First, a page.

Art thou a sooth-sayer? Dost thou foretell events by reading omens, interpreting dreams, or by tracing circles and figures on water?... Dost thou suck the blood of others? Dost thou wander about at night calling upon demons to help thee'? Hast thou drunk peyote or given it to others to drink . . ? (LaBarre, 1964)
More recently, a very able professor of comparative religions at Oxford, R.C. Zachner, has responded to the psychedelic drugs in a similarly irrational and defensive manner. Zachner even submitted himself to "artificial interference with consciousness" at one time for the purpose of proving that "this state . . . has nothing at all to do with what Christians . . . mean by the Beatific Vision. (Zaehner, 1954)" As might be expected, Zaehner did not experience mystical consciousness in this session, but had a rather shallow aesthetic experience, typical of subjects with considerable anxiety and resistance. Unfortunately the publication of his experience did not prove the existence of the Thomistic gulf between the natural and the supernatural as he had hoped, but rather reflected the mental set of a dedicated Roman Catholic convert (Zachner, 1961, pp. 212-226).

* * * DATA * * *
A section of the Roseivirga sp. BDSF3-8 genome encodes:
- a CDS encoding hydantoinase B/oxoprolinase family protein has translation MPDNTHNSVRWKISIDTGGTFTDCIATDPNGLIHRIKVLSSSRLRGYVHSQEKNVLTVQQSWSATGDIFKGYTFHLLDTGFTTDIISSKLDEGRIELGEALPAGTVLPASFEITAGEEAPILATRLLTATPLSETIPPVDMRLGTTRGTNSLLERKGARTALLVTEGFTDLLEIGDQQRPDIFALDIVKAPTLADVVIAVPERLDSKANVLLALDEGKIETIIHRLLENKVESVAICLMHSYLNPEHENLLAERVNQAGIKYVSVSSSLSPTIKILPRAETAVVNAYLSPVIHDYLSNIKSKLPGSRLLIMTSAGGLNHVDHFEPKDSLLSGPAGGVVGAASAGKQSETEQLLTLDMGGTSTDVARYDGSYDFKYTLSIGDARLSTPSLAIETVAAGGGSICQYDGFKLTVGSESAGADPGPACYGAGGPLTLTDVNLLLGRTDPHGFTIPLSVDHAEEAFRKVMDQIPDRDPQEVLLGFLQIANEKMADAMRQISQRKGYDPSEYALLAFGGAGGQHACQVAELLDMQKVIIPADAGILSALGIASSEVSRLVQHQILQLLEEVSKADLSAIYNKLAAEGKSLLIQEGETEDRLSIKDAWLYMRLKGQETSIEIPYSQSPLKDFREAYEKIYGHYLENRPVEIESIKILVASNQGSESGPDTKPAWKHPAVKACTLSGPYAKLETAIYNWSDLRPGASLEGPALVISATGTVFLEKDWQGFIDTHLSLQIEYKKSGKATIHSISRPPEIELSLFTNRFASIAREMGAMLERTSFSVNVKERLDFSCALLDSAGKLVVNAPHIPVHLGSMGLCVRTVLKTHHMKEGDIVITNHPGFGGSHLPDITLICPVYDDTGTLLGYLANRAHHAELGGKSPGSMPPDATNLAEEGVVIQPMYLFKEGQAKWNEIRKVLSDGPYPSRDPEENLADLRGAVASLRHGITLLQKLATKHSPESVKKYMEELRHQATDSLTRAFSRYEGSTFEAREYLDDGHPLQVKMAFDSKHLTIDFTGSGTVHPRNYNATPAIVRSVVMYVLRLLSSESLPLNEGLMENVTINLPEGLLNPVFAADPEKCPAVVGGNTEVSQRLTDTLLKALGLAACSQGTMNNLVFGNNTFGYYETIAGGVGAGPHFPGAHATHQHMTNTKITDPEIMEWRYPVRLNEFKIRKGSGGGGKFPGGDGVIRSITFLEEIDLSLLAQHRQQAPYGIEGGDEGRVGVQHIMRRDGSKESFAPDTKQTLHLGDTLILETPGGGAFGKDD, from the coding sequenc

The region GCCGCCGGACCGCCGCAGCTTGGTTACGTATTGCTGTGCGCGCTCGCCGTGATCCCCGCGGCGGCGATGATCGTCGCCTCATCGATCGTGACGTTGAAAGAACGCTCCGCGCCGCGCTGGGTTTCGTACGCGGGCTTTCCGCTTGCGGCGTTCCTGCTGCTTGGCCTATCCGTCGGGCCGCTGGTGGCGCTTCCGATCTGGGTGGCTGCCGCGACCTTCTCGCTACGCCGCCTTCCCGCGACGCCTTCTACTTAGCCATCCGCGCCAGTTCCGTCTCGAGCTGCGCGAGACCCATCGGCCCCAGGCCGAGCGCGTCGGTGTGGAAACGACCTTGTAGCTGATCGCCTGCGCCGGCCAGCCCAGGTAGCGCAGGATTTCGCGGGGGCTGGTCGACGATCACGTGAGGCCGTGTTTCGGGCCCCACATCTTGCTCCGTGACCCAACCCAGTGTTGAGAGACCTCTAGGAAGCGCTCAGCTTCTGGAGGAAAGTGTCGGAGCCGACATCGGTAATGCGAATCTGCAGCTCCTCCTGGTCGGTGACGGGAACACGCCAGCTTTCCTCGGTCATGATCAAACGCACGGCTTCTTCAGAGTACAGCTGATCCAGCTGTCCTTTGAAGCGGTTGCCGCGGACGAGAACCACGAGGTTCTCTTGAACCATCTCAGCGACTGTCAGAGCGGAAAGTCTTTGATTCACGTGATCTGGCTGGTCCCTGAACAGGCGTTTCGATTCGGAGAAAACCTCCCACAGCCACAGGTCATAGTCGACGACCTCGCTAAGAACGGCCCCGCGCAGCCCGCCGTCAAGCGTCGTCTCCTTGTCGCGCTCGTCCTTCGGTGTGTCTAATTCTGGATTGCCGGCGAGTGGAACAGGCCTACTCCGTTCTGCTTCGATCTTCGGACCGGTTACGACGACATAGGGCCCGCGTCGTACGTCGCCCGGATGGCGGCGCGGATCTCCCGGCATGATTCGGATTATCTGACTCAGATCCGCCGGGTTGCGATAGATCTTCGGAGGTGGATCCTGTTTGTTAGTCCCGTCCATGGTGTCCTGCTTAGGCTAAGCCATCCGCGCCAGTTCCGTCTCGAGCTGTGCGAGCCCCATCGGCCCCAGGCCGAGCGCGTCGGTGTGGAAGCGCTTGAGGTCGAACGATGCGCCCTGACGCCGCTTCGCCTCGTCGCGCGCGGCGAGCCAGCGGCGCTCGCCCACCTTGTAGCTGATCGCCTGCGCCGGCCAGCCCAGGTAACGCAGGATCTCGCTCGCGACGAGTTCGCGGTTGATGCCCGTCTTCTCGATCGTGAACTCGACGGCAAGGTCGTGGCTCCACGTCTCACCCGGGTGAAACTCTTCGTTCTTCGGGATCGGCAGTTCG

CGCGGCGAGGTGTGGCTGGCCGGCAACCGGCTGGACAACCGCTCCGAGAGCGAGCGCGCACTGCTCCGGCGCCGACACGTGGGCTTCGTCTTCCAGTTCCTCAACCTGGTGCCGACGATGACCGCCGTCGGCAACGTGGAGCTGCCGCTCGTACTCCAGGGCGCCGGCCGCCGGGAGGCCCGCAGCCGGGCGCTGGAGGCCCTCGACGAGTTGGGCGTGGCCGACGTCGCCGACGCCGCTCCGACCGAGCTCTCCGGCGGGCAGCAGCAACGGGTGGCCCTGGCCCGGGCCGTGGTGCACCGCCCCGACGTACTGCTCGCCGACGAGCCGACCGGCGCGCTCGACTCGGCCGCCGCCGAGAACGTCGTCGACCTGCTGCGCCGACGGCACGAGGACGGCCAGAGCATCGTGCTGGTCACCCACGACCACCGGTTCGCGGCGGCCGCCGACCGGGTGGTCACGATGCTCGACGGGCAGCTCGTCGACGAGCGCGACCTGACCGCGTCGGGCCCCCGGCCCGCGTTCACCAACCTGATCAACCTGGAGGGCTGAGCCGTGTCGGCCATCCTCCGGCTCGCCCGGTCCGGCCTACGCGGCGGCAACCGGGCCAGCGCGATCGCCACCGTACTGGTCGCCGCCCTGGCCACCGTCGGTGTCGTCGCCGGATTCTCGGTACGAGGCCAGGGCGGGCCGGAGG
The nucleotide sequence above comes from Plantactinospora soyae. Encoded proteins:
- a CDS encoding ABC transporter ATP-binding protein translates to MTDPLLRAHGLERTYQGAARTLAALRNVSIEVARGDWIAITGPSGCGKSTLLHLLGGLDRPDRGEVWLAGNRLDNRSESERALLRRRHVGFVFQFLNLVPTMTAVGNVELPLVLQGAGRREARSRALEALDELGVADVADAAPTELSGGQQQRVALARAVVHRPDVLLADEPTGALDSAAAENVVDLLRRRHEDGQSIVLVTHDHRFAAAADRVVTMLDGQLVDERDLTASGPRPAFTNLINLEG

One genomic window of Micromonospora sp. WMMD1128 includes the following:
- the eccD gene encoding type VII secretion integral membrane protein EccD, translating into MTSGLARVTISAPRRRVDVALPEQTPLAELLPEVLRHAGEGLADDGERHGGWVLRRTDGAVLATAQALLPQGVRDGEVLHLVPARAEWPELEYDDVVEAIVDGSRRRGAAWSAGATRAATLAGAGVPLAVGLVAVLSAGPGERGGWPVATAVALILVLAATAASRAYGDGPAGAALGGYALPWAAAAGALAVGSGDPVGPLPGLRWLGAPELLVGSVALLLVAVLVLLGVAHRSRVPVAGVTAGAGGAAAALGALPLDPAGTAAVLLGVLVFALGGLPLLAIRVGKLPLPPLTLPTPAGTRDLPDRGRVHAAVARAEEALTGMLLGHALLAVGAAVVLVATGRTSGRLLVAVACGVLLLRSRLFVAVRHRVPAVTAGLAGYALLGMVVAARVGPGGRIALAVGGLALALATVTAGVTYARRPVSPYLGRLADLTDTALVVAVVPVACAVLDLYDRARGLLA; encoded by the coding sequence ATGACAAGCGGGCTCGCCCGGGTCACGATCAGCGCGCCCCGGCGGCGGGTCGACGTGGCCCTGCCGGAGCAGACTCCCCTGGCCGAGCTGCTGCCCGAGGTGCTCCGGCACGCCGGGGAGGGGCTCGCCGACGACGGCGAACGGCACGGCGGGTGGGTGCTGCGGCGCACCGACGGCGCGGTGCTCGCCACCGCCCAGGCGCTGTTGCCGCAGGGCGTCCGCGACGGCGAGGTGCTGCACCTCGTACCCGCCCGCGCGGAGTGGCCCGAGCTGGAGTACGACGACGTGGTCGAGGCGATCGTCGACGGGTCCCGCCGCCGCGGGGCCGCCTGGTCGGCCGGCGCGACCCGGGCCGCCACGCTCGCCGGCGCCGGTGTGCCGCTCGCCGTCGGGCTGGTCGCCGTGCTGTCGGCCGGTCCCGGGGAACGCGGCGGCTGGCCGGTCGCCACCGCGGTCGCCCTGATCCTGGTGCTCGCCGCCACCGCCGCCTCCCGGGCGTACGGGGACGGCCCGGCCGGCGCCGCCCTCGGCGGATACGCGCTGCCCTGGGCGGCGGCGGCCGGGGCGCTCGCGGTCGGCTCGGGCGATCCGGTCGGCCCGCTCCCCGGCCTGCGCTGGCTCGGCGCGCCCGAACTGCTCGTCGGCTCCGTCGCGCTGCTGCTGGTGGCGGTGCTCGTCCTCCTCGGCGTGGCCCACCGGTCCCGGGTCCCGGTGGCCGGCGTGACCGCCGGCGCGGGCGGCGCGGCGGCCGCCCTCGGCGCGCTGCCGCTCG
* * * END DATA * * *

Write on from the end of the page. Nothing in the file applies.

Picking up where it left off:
Perhaps one of the reasons mysticism has come to be considered otherworldly in the sense of being an escape from social responsibilities lies not in the nature of mystical consciousness itself, but rather in the poor methods that have been used by men to gain such experience. The medieval monk in his darkened cell and the hermit in the deep recesses of his cave, for example, used not psychedelic substances, but the tools of sensory deprivation, sleep deprivation, meditative disciplines, and fasting to elicit biochemical changes and unlock the door to unconscious levels of mind. The Hindu yogin uses similar methods in addition to autohypnosis and breath control, the latter increasing the amount of carbon dioxide in the blood and triggering unconscious levels of mind (see Meduna, 1950). Altered forms of consciousness often occur unexpectedly and spontaneously when one is undergoing great mental stress and is exhausted physically. It would appear logical to suggest that whenever altered forms of consciousness occur, whether they are anticipated or come as a complete surprise, underlying biochemical activity may be involved. Thus the Hindu yogin practicing breath control or the Christian monk spending long hours in solitary prayer may be seen to be influencing body chemistry in the same direction as the [TC2 418] modern man who ingests a psychedelic drug. In all seriousness, one may ask if the yogin or monk has much time for social action when perhaps a major portion of his life is spent in withdrawal from the world. Furthermore, such ascetic practices are poor means of unlocking the unconscious and may be similar to the ingestion of extremely small doses of the psychedelics. One thus enters aesthetic realms of experience more often than mystical consciousness itself. It is granted that other nonmystical forms of experience that may be considered "religious" are also known to occur, with and without the assistance of drugs. There is reason to think that otherworldliness may be a result, not of going too deep into the unconscious mind, but rather of not going deep enough. [I dont agree] It seems significant that persons who have experienced mystical consciousness generally feel thrown back into the very heart of life in this world and feel also that they have been given the inner strength to cope with suffering and struggle in society. It would seem better for a person to have a drug-facilitated experience of mystical consciousness, enjoy the enriched life that may follow, and serve other persons during the greater part of his life than to live a life that may be inauthentic and withdrawn until old age, when such an experience may occur by means of ascetic practices.